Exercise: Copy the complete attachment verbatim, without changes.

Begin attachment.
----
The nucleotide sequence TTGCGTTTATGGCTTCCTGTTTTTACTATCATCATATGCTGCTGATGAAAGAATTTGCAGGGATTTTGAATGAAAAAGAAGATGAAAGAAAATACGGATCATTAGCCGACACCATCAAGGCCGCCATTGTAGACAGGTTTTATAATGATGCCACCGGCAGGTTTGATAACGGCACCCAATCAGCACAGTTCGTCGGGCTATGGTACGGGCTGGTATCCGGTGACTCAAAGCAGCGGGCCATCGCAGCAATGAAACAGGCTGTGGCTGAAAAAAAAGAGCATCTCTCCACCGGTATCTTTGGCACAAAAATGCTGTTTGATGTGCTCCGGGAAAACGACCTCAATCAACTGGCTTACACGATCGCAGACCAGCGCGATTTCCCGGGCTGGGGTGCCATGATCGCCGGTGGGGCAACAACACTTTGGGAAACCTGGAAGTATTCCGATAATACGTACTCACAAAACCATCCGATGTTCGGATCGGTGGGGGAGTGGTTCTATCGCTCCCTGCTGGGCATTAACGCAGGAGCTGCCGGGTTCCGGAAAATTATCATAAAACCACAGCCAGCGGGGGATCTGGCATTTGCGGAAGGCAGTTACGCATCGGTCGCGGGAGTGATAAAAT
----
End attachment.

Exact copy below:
The nucleotide sequence TTGCGTTTATGGCTTCCTGTTTTTACTATCATCATATGCTGCTGATGAAAGAATTTGCAGGGATTTTGAATGAAAAAGAAGATGAAAGAAAATACGGATCATTAGCCGACACCATCAAGGCCGCCATTGTAGACAGGTTTTATAATGATGCCACCGGCAGGTTTGATAACGGCACCCAATCAGCACAGTTCGTCGGGCTATGGTACGGGCTGGTATCCGGTGACTCAAAGCAGCGGGCCATCGCAGCAATGAAACAGGCTGTGGCTGAAAAAAAAGAGCATCTCTCCACCGGTATCTTTGGCACAAAAATGCTGTTTGATGTGCTCCGGGAAAACGACCTCAATCAACTGGCTTACACGATCGCAGACCAGCGCGATTTCCCGGGCTGGGGTGCCATGATCGCCGGTGGGGCAACAACACTTTGGGAAACCTGGAAGTATTCCGATAATACGTACTCACAAAACCATCCGATGTTCGGATCGGTGGGGGAGTGGTTCTATCGCTCCCTGCTGGGCATTAACGCAGGAGCTGCCGGGTTCCGGAAAATTATCATAAAACCACAGCCAGCGGGGGATCTGGCATTTGCGGAAGGCAGTTACGCATCGGTCGCGGGAGTGATAAAAT